Proceedings of the National Academy of Sciences of the United States of America

About the PNAS Member Editor
Name Bennetzen, Jeffrey L.
Location University of Georgia
Primary Field Plant, Soil and Microbial Sciences
Secondary Field Plant Biology
 Election Citation
Bennetzen has been a leader in the comparative analysis of plant genomes. With these methods, he has been able to identify genes that can be used to enhance crop yields and maintain agricultural diversity in the developing world. In addition, his extensive study of transposable elements in cereal plants has greatly increased our understanding of the important role played by these mobile DNA elements in generating plant diversity.
 Research Interests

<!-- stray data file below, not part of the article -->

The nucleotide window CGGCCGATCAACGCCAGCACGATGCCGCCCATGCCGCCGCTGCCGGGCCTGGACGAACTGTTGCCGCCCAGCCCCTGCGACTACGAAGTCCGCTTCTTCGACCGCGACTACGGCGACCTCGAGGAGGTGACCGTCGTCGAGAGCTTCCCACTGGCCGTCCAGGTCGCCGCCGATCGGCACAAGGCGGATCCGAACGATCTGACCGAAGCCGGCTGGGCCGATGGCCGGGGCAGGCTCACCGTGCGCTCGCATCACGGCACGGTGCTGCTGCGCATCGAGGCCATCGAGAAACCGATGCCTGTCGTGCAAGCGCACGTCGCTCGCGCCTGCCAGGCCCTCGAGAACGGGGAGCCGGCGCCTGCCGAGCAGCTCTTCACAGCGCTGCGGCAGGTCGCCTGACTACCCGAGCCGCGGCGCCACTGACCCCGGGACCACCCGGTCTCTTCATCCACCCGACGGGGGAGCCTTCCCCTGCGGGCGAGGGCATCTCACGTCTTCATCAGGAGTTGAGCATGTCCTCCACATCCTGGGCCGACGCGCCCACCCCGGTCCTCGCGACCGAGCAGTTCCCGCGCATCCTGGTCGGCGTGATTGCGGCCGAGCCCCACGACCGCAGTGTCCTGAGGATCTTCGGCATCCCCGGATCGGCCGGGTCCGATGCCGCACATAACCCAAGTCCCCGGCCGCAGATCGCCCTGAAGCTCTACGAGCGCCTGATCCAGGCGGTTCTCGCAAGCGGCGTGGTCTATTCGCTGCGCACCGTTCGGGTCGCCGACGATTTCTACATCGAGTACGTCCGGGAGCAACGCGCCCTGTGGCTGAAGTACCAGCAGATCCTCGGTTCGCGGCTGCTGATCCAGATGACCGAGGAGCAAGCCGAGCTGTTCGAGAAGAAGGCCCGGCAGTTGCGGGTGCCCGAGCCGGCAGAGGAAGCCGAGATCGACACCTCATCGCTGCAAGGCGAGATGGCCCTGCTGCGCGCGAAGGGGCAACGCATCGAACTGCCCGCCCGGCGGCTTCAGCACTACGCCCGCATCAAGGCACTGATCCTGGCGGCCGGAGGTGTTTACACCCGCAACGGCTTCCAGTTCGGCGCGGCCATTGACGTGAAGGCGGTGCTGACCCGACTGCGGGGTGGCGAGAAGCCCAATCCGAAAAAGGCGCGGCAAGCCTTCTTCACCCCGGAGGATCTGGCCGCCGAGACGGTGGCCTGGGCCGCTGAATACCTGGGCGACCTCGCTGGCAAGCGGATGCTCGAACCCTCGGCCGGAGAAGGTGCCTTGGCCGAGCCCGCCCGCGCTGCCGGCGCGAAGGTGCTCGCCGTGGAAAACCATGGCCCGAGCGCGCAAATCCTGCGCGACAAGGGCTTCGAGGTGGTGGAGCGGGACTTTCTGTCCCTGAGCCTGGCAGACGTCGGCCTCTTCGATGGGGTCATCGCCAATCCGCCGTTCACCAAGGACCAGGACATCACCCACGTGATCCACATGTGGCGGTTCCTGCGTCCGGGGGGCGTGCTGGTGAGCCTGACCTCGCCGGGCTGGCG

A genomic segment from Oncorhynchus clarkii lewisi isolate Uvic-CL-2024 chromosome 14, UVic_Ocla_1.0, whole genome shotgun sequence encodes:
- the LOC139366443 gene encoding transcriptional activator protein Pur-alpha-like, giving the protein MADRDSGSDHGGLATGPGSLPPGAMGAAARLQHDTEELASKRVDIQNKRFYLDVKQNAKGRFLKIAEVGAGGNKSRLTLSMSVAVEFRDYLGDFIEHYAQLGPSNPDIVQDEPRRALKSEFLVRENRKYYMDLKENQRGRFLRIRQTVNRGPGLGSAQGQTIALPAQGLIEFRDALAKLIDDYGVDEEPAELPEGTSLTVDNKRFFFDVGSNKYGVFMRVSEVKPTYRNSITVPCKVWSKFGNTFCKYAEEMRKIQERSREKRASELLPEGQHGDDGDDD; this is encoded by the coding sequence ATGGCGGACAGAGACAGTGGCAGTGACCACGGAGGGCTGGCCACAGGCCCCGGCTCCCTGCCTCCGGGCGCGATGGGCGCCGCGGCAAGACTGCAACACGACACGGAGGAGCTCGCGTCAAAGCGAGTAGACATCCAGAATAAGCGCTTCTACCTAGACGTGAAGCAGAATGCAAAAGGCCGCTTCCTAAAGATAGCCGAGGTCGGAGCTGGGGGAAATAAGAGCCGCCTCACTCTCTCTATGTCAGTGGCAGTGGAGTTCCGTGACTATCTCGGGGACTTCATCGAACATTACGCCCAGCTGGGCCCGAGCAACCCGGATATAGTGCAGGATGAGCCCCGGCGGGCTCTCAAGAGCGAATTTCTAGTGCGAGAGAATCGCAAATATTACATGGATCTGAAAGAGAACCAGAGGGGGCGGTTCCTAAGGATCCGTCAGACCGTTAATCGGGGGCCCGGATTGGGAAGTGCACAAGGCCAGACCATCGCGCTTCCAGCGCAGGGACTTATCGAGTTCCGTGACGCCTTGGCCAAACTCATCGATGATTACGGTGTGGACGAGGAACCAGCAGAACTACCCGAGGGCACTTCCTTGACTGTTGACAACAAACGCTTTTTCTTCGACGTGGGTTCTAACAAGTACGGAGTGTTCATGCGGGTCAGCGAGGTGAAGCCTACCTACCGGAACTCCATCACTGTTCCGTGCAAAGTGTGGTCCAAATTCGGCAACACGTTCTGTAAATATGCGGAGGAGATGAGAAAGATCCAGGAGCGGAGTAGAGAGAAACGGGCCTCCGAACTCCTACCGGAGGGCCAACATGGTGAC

From my earliest training in genetics and molecular biology, I have been interested in the organization, evolution and function of eukaryotic genomes. My laboratory has concentrated on the roles of transposable elements in rearranging chromosomes and altering gene function. We've isolated many novel transposable elements from maize (commonly known as corn in the United States) and several related cereal species, and have characterized the mutational mechanisms and regulation of these mobile DNAs. These studies also led to our development of comparative genomics as a major tool for cereal study, producing the first data showing an exceptional level of micro-instability in plant chromosomes within a framework of overall genome macro-conservation. One result of these observations has been a mechanistic explanation of the "C-value paradox", the huge variation in genome size that does not correlate with organismal complexity. A second outcome has been the development of comparative genomics as a uniquely valuable tool for the study and improvement of grain species, like the millets and sorghum, that receive little research attention because they are not major sources of food or income in the Western world. We have used comparative genetic mapping, cloning and sequencing to identify genes and germplasm in these "orphan crops" that could be used to greatly enhance crops yields and maintain agricultural diversity in the developing world.

 
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